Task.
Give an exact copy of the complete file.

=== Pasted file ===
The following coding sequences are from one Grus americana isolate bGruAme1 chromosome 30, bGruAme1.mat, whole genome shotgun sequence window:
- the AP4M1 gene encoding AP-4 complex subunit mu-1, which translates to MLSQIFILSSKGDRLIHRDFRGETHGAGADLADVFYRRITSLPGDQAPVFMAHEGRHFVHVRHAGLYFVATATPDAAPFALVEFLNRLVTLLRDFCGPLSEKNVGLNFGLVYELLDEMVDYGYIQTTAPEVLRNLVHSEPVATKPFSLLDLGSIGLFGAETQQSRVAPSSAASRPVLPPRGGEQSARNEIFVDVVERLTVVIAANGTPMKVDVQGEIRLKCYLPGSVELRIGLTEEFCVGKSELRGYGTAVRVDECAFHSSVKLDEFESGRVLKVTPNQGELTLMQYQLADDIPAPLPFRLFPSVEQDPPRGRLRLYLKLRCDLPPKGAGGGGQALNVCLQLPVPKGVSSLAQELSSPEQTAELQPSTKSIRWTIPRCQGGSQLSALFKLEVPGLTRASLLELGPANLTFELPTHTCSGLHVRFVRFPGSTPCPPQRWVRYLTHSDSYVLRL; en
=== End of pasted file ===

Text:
The following coding sequences are from one Grus americana isolate bGruAme1 chromosome 30, bGruAme1.mat, whole genome shotgun sequence window:
- the AP4M1 gene encoding AP-4 complex subunit mu-1, which translates to MLSQIFILSSKGDRLIHRDFRGETHGAGADLADVFYRRITSLPGDQAPVFMAHEGRHFVHVRHAGLYFVATATPDAAPFALVEFLNRLVTLLRDFCGPLSEKNVGLNFGLVYELLDEMVDYGYIQTTAPEVLRNLVHSEPVATKPFSLLDLGSIGLFGAETQQSRVAPSSAASRPVLPPRGGEQSARNEIFVDVVERLTVVIAANGTPMKVDVQGEIRLKCYLPGSVELRIGLTEEFCVGKSELRGYGTAVRVDECAFHSSVKLDEFESGRVLKVTPNQGELTLMQYQLADDIPAPLPFRLFPSVEQDPPRGRLRLYLKLRCDLPPKGAGGGGQALNVCLQLPVPKGVSSLAQELSSPEQTAELQPSTKSIRWTIPRCQGGSQLSALFKLEVPGLTRASLLELGPANLTFELPTHTCSGLHVRFVRFPGSTPCPPQRWVRYLTHSDSYVLRL; en